This is the final episode for 2015, the conclusion of Season #1 for the Chopped Podcast. Wow. It’s been an amazing experience. We began this back in February, committed to a weekly podcast, and have had thousands of downloads and subscriptions. I’m so in awe of it. Blown away!
We’re going to take a couple of weeks off before we begin season #2. I’m excited to tell you we have some great things lined up for season #2 so be prepared!
I’m so grateful for the opportunity to share with you. So, now it’s your turn. Send me an email or leave a comment on the site or send me a line via social media and let me know what’s working for you or what your biggest challenge is for 2016. I’d love to hear from you.
Happy holidays to you all and Happy New Year!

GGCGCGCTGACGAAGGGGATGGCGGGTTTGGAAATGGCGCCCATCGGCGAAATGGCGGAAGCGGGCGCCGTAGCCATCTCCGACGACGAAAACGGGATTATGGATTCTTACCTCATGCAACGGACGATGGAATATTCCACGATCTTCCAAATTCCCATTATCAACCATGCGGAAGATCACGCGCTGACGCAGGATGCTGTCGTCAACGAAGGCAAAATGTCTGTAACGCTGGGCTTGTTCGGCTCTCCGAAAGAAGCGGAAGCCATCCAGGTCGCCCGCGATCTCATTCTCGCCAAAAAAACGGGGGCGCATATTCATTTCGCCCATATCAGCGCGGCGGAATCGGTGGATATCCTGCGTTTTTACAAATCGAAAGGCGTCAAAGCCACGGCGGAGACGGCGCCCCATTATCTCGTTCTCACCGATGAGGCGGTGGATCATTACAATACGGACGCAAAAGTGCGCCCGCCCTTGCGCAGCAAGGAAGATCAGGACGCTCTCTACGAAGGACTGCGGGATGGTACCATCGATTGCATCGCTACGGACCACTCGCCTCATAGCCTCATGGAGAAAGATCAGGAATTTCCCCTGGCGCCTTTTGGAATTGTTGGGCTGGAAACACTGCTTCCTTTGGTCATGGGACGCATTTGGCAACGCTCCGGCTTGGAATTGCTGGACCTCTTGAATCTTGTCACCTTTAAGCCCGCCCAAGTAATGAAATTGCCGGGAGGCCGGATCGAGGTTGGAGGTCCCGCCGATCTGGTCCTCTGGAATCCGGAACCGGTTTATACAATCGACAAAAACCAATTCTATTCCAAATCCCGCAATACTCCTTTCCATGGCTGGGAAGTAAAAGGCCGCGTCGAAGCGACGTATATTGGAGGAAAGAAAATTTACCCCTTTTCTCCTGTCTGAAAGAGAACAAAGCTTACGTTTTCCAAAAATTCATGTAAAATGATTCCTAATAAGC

Show Notes: 8 Strategies to Grow Your Blog in 2016
This episode includes references to some resources you might find interesting. Here they are:
- Related Episode: Check out Episode 31 where Christine Pittman talks about her Blog Post Production Process
- Related Episode: Check out Episode 23 where Nicole Johnson talks about using CoSchedule for Food Bloggers
- Marly mentions the book The Artist’s Way by Julia Cameron
- A great book for helping you find your creative groove is Marsha Sinetar’s Do What You Love and the Money Will Follow
- Check out the Yoast SEP Plugin for WordPress
- Connect with Chopped Academy Online: Instagram | Twitter
- Connect with Marly: Namely Marly | Instagram | Twitter
- Production, music, graphic art & sound design by Shawn Beelman
- Learn about future Chopped Podcast episodes by subscribing to the ChoppedCon newsletter. Just add your email in the subscribe section at the bottom of this page. You’ll be glad you did!